Okay. I learned a new word. And I'm not sure what I think about it. In the past I've been downright incensed at the theft of indigenous spiritual practices by white wannabes. True, my outrage is for the most part borrowed. My indigenous friends just about foam at the mouth over this one. Especially when the appropriated song or ritual or practice is used by the wannabe at the wrong time, at the wrong place, and for the wrong purpose.
How can you, they inquire, take my song and abuse it this way? You took our land and our language. You stole our children and shipped them off to Christian boarding schools —and now you want our spirituality? Spiritual theft, indeed. I get it.
Remember the Cherokee elders who heckled Felicitas Goodman one year when we were all in Tempe, "The Creator made you a Presbyterian," they shouted. "Go back to church!"
My indigenous friends make the case for pure systems. Or for trying to keep them as pure as possible given that these 'systems' are by now long ago polluted with otherness, or almost completely wiped out anyway.
I understand the indigenous complaint. I'm sensitive to it. My own people are practically extinct as well. And I'd like to say that I don't beg, borrow, or steal from the traditions of others. Surely I don't practice anyone else's religion. I mean, I barely practice my own. No wonder it's dying out. So there should be nothing to complain about on that front. And I've learned to be super careful about not inviting guest lecturers to speak in my classes if they're folk who are immersed in someone else's tradition, no matter how knowledgeable or devout or sincere they may appear.
But then there's Zalman. Reb Zalman Schachter-Shalomi, my mentor. Reb Zalman, whose teachings helped me reconcile my love for Islamic cultures with holding on to my own unshakeable (nearly extinct) Sephardi identity. I had it all worked out at one point: I mean after all, it's because of the Ottoman Islamic State that my people survived at all. And before that, we thrived in Islamic Spain. It all sounds so rational when you put it like that. I mean, it's not like I wear a hijab (though I think they're pretty elegant), and I certainly don't perform Islamic prayers five times a day. No. I just appreciate Islam. It makes a lot of sense to me.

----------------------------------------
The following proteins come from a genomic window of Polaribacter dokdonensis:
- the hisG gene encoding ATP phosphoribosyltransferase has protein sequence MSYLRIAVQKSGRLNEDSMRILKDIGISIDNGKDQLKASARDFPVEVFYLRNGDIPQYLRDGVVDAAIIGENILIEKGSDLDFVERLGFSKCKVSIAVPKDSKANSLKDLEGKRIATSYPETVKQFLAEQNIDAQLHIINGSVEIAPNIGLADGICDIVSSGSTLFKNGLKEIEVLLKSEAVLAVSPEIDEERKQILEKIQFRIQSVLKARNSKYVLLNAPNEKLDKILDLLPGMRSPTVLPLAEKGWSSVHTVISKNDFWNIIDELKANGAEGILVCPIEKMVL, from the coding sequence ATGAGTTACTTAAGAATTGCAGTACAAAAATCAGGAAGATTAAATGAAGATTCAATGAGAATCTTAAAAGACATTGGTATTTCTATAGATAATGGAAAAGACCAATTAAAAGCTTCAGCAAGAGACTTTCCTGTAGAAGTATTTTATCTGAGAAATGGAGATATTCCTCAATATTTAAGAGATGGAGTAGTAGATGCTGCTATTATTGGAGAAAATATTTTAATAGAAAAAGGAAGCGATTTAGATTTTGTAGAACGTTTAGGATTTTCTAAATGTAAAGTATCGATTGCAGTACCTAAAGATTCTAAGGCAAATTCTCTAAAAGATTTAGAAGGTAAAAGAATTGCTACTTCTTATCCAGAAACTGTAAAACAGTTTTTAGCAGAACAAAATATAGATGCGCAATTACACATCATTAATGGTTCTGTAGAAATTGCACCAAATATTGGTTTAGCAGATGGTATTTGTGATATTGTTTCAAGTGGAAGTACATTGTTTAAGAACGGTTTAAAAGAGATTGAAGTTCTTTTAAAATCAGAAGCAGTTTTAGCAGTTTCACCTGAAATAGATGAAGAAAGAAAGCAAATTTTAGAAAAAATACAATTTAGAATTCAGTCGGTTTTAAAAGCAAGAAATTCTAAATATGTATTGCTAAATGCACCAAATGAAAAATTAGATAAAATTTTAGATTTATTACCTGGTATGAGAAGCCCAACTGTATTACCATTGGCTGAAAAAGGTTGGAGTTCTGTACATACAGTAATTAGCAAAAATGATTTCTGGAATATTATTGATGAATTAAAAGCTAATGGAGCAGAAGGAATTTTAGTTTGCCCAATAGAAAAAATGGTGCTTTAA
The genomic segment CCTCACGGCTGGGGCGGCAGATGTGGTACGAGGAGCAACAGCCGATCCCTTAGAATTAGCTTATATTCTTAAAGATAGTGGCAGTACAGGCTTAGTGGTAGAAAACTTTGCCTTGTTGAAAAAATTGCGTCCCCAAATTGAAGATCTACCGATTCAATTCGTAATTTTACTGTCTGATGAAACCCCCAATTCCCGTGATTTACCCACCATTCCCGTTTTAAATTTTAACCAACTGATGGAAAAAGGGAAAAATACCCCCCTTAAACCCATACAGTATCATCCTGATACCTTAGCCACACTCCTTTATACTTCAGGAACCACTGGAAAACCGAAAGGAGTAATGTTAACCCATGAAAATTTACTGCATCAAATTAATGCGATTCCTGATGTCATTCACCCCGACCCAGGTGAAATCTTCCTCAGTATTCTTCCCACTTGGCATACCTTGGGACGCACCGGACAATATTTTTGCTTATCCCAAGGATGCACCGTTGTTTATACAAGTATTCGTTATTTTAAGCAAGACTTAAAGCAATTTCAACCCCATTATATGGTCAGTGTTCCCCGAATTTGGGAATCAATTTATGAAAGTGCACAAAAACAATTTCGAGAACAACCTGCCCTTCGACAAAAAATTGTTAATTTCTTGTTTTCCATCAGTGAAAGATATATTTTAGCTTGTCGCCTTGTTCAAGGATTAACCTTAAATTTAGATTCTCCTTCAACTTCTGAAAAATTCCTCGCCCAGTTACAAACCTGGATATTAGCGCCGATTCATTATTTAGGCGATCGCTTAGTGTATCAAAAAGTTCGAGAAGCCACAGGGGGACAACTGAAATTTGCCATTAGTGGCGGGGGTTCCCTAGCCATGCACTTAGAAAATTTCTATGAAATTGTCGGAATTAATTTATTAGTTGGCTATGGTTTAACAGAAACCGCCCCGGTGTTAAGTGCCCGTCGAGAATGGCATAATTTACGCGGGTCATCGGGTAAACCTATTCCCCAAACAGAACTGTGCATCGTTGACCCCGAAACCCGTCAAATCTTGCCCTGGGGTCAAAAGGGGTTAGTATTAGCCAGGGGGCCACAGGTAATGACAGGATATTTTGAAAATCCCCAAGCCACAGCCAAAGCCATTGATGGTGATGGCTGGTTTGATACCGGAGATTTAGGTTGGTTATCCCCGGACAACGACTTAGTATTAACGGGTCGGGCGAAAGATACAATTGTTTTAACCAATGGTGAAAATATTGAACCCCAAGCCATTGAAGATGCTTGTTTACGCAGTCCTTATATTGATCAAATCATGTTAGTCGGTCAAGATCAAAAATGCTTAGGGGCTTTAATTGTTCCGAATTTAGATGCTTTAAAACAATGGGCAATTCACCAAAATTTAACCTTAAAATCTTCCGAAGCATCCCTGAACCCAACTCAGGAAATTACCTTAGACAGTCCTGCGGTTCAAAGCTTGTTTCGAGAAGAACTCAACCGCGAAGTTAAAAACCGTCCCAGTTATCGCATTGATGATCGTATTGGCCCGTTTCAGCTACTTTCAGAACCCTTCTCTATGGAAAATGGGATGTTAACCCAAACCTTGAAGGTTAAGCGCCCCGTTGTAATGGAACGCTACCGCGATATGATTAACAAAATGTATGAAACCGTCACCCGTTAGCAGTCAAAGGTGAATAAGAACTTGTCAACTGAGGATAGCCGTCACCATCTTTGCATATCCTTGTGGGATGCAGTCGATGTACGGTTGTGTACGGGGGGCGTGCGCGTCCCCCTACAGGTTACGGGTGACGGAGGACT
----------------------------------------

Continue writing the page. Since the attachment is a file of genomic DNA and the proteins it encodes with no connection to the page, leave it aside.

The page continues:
I hadn't seen Reb Zalman in many, many years, but here he was, giving a symposium for Star King at the Islamic Cultural Center in Oakland. Three days of Zalman!
And the service had everything in it.
Just name a religion, and it's tradition was in there somewhere. No pygmy chants that I recognized, but you get my point.
The word of the day was 'multireligiosity' —and the Star King folk, they practice what they preach. And it was pretty stunning. Each sentence was peppered with the weaving together of traditions. And so were the songs that were sung, and the gestures, and the clothing.
I want to call it syncretism, but it isn't. It's something more personal that that. For it seemed that every person in the hall had a different combination of religious affinities. And the lectures and sermons encouraged more of the same.
And to tell the truth, it was pretty neat to hear the Jewishisms coming out of the mouths of Muslims, and the Islamicisms falling out of the mouths of Jews. It wasn't forced, or enforced—it was merely comfort and familiarity with the Other. Or, no, not that—for Otherness had disappeared from their vocabulary. It was fairly seamless.
Reb Zalman spoke of the virtues of being in-between the strict adherences of the isms. He encouraged all to cultivate the larger tapestry. What kind of religion serves best the healing of the planet? Go and practice that.
It was three days of religious liminality. But it wasn't just about appreciating the Other, it was about practicing the practices of each. The symposium wasn't just merged wordings—there was ritual too. Performativity. And this is something I'm profoundly uncomfortable with. But Zalman encourages participation (and sure, it's part of anthropological methodology as well) (and so, deciding to be a good sport, and put my bloody notebook down and stop taking notes) I found myself in —
—crying my eyes out, as we chanted and bobbed. The rhythm is exactly the type that moves me, or maybe moves everybody. Look at films of zikr and you'll see just how entrancing it is. And it made me feel instead of making me think. Which is exactly what it's supposed to do. And exactly what Reb Zalman wants me to do. After all, he's a Jewfi.
Two zikrs in three days can bring on an addiction for sure. It's precisely the practice of religious ritual that is so powerful, not the intellectual appreciation of it. I'm still going to chalk it up to participant-observation, this time, at least. But deep down, I'm not so sure. I believe I'm in grave danger of wanting more.
And maybe of going out and finding it.